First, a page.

The Bureau of Meteorology has announced that the 2022-2023 La Nina has ended and declared that we are now on 'El Nino watch'.
The tropical Pacific Ocean is now in a neutral phase - neither La Nina nor El Nino but there are signs of an El Nino forming later in the year.
An El Nino watch means there is a 50 per cent chance of an El Nino forming in 2023.
More and more experts are tipping the wet climate driver will this year be replaced with the drier El Nino.
The World Meteorological Organisation says the drier El Nino "is considered likely" for Australia.
"The chances of El Nino developing, while low in the first half of the year (15 per cent chance in April-June), gradually increase to 35pc in May-July," the WMO forecasts.
"Long-lead forecasts for June-August indicate a much higher chance (55pc) of El Nino developing but are subject to high uncertainty associated with predictions this time of the year."
Bureau of Meteorology technical lead (extended prediction) Dr Andrew Watkins said after three years of La Nina and record-breaking rainfall in eastern Australia, the Bureau's long-range forecast shows drier than average conditions for most of Australia over the coming months.
"Long-range forecasts show there's an increased chance of below average rainfall for most of Australia during autumn 2023," Dr Watkins said.
"But the northern wet season, including the tropical cyclone season, for northern Australia continues during March and April, so there remains the chance of tropical weather systems bringing heavy rain at times to the north."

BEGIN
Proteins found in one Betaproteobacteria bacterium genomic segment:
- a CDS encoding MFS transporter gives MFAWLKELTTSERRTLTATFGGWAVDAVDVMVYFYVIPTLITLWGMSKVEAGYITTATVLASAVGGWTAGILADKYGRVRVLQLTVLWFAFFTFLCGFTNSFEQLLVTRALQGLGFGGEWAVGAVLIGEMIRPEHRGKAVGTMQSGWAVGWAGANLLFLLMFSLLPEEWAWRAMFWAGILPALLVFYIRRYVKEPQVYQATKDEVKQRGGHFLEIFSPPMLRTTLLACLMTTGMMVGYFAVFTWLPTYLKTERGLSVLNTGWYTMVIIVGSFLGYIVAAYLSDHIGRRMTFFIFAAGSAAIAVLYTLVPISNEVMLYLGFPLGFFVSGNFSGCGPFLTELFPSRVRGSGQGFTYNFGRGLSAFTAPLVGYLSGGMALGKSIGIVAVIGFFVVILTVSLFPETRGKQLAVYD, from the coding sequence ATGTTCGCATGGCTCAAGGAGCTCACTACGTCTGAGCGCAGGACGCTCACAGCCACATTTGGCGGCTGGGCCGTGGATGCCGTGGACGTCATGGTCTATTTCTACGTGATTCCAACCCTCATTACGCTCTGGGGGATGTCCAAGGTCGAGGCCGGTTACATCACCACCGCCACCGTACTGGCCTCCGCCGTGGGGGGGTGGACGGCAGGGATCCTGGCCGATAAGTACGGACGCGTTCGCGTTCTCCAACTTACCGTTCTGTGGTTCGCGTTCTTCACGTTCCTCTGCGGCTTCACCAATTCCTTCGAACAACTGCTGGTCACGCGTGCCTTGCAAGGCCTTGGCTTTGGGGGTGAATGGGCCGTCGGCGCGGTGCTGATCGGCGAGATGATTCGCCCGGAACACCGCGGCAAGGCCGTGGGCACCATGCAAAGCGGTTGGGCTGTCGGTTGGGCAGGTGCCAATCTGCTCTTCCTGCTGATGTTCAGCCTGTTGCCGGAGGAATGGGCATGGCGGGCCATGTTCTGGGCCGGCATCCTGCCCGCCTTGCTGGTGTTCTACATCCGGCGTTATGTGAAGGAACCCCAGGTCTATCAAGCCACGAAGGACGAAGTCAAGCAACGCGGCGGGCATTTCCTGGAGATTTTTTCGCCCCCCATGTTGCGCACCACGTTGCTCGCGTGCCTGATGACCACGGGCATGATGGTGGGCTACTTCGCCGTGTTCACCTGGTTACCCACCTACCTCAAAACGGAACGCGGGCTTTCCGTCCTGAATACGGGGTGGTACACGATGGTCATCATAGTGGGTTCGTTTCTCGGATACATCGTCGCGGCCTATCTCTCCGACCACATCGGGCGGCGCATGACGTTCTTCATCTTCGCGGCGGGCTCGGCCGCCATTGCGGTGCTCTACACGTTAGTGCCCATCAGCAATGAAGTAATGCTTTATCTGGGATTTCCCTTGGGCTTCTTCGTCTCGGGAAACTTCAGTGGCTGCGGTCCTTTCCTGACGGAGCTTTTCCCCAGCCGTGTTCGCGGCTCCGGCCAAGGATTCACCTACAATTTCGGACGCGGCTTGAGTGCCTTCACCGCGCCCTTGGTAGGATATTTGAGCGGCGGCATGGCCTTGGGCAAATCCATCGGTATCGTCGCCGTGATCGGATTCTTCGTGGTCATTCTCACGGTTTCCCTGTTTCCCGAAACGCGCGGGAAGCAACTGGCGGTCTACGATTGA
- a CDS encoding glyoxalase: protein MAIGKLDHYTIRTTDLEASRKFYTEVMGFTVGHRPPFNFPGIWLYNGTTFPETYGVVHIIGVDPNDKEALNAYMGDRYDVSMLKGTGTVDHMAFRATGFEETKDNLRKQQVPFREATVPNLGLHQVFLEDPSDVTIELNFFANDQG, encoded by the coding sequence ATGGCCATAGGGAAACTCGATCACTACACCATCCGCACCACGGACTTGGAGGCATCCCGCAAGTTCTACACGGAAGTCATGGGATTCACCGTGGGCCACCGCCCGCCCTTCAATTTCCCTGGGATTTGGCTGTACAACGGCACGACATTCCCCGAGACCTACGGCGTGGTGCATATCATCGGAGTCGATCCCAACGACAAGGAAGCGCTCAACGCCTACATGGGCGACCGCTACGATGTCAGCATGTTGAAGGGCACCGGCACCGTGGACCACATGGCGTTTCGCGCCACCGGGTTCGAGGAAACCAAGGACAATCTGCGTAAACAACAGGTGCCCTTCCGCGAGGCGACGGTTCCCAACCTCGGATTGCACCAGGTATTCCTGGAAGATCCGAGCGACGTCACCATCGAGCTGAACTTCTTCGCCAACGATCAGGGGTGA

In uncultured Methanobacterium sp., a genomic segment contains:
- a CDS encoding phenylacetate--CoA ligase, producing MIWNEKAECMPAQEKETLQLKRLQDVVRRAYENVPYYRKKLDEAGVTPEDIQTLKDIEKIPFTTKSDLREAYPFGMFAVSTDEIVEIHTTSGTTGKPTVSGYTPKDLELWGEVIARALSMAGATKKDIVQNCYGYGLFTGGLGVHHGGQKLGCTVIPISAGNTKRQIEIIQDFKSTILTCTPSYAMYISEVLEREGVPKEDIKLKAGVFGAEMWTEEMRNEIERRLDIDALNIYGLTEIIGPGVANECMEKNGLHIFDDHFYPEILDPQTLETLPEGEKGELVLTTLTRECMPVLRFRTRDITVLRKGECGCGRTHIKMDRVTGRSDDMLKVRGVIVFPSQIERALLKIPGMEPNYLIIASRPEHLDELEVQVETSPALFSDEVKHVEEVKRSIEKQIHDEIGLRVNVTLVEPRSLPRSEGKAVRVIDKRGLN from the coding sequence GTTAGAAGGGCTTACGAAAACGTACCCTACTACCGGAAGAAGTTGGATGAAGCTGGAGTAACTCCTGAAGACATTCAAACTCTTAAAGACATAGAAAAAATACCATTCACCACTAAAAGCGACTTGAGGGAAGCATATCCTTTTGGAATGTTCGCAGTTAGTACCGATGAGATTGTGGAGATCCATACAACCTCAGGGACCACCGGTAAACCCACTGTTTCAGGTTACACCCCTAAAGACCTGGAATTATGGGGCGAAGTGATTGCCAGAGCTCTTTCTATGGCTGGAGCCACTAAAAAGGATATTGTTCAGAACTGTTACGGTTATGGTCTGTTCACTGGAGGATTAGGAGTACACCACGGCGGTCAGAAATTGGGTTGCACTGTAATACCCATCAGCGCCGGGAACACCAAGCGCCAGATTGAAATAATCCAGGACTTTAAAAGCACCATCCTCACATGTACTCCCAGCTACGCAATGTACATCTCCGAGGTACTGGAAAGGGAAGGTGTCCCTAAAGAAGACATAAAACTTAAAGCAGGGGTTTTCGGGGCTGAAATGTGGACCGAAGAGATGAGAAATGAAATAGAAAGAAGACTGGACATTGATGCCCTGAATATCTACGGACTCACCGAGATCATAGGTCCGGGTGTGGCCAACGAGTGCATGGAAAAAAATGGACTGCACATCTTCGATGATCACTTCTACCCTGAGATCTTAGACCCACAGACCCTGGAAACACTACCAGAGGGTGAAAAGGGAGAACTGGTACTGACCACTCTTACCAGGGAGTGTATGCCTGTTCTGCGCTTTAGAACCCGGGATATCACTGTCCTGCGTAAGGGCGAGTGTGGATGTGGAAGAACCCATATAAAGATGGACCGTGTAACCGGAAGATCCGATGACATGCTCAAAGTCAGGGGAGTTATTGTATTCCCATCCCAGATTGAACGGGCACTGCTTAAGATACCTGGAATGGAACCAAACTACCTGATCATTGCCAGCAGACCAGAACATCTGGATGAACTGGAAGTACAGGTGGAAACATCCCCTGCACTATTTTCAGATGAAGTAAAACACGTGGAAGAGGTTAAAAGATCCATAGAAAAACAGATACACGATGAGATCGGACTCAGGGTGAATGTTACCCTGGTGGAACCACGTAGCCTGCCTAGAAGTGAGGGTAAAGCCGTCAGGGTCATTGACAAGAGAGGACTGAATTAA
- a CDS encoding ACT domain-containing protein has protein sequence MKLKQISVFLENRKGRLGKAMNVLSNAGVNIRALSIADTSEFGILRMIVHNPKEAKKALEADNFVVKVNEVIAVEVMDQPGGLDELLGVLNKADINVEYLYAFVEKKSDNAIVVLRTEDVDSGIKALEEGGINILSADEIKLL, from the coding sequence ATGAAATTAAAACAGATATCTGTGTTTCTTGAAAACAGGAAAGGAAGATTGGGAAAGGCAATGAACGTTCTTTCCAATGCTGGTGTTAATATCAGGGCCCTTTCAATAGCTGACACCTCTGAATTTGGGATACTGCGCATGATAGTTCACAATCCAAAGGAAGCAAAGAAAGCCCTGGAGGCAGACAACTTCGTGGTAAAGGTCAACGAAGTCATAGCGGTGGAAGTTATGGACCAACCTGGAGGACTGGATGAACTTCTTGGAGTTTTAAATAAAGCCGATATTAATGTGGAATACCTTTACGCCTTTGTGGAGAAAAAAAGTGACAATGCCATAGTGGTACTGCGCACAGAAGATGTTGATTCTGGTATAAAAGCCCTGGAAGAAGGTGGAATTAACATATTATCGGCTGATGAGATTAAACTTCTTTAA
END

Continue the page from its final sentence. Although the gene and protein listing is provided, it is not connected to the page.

If these tropical weather systems extend south, there remains the possibility of periods of heavy rainfall, and flooding, particularly in parts of eastern Australia where soils remain wet and rivers and dams are still full.
Dr Watkins said should the chance of El Nino forming later in 2023 increase to around 70pc, the Bureau will change to El Nino alert status.
"Even if El Nino impacts Australia, this does not necessarily lead to drought," he said.
"There have been 27 El Nino years since 1900, and around 18 of those years were affected by widespread winter-spring drought."
Dr Kimberley Reid is an atmospheric scientist from the ARC Centre of Excellence for Climate Extremes at Monash University.
She agreed that it was "not that unusual" to swing into El Nino after a La Nina event.
"Now is the time to start cutting back the excess vegetation that grew over the last three years," she said.
"All it takes is a dry winter and spring, which is probable with an El Nio, and all that excess vegetation will be fuel for summer bushfires."
Original article published in Farm Online.